Recent months have seen the Indian government tackle formidable issues that have stalled FDI inflows. A committee of top bureaucrats recently recommended allowing 51 percent FDI in multi-brand retailing; top international retailers including Walmart of the U.S., Tesco from Britain and Carrefour from France, are eagerly awaiting opening up of the retail sector (at present FDI is allowed in single-brand retail outlets).
One reason for the slowdown in FDI was the opposition from several environmental activists to the setting up of megaprojects, especially in the metals and mining sectors, in sensitive regions of eastern India, where locals were also opposed to the projects. However, after much political debate and even court battles, some of the proposed ventures are now getting clearances.
These include a $12-billion project by South Korean steel giant Posco to set up a plant in the eastern state of Orissa. The federal environment ministry approved the project recently, and work is expected to begin soon, along with the inflow of funds.
India’s funding needs are indeed huge. The government estimates that the infrastructure sector — including airports, ports, highways and expressways, and power plants —needs about $1 trillion in investments over the next five years. While government and Indian private sector investments would be able to partly fund these ambitious projects, there are huge opportunities for global investors in the coming years.
Says Arun Maira, member of the government’s Planning Commission: “India will continue to be an attractive investment destination in the long run because we know that revenue streams will come from big markets like India and China, as they are yet to realize their full potential, unlike saturated markets of the U.S. and EU.” He says, however, that there could be some fluctuations in the near term as investors would need money to repay debts in the U.S.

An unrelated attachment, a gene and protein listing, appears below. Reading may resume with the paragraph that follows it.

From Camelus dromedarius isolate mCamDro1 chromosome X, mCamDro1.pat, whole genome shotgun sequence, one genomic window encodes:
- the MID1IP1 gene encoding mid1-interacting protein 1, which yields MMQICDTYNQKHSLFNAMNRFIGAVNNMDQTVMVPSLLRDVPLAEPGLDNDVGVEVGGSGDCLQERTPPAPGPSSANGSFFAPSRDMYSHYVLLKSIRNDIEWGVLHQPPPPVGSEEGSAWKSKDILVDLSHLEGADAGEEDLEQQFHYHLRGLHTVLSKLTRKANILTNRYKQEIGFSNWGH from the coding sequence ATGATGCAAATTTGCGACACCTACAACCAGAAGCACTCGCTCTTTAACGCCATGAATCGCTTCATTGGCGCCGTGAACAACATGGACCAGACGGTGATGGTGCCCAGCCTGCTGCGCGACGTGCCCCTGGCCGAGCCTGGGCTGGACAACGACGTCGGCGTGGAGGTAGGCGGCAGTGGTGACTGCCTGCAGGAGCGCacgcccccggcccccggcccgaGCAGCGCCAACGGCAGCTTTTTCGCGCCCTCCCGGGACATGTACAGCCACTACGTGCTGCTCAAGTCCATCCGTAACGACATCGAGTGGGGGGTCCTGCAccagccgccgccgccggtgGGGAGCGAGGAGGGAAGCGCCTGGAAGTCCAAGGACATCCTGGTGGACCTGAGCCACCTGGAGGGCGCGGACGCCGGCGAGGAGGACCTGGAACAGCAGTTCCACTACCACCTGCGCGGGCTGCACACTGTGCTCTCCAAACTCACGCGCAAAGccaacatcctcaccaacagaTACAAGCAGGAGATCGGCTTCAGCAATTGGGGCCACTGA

FDI inflows into India usually end up in about a dozen investor-friendly states. These include a few southern states (Tamil Nadu, Karnataka and Andhra Pradesh), two western ones (Maharashtra and Gujarat) and a couple of northern ones (Delhi and Haryana). Mineral resources-rich states of eastern India are also attracting global investor attention of late, though the process of getting the proposals cleared (from both environmental and legal aspects) can be a drawn-out one.
Significant opportunities are also available in either investing or partnering with existing players, in sectors such as special economic zones, IT parks, bio-technology complexes and even semiconductor complexes. The high-tech sector, despite the slowdown in the developed world, continues to grow at a healthy clip and demand for space in these facilities continues to remain high.
In Pune, for instance, according to Jones Lang LaSalle’s Asia Pacific Property Digest blog on August 2, both absorption and leasing activity remained robust in the first half of the 2011 calendar year. Net overall absorption was 2.3 million sq. ft. (213,591 sq. m.), with nearly two-thirds of that total leased during the second quarter. “Over the past one year, we have seen occupiers’ focus shift towards SEZ units,” the report said, “which was clearly visible as IT SEZs accounted for approximately 66 percent, i.e. 1.51 million sq. ft. (140,890 sq. m.), of the total space absorbed in 1H11.”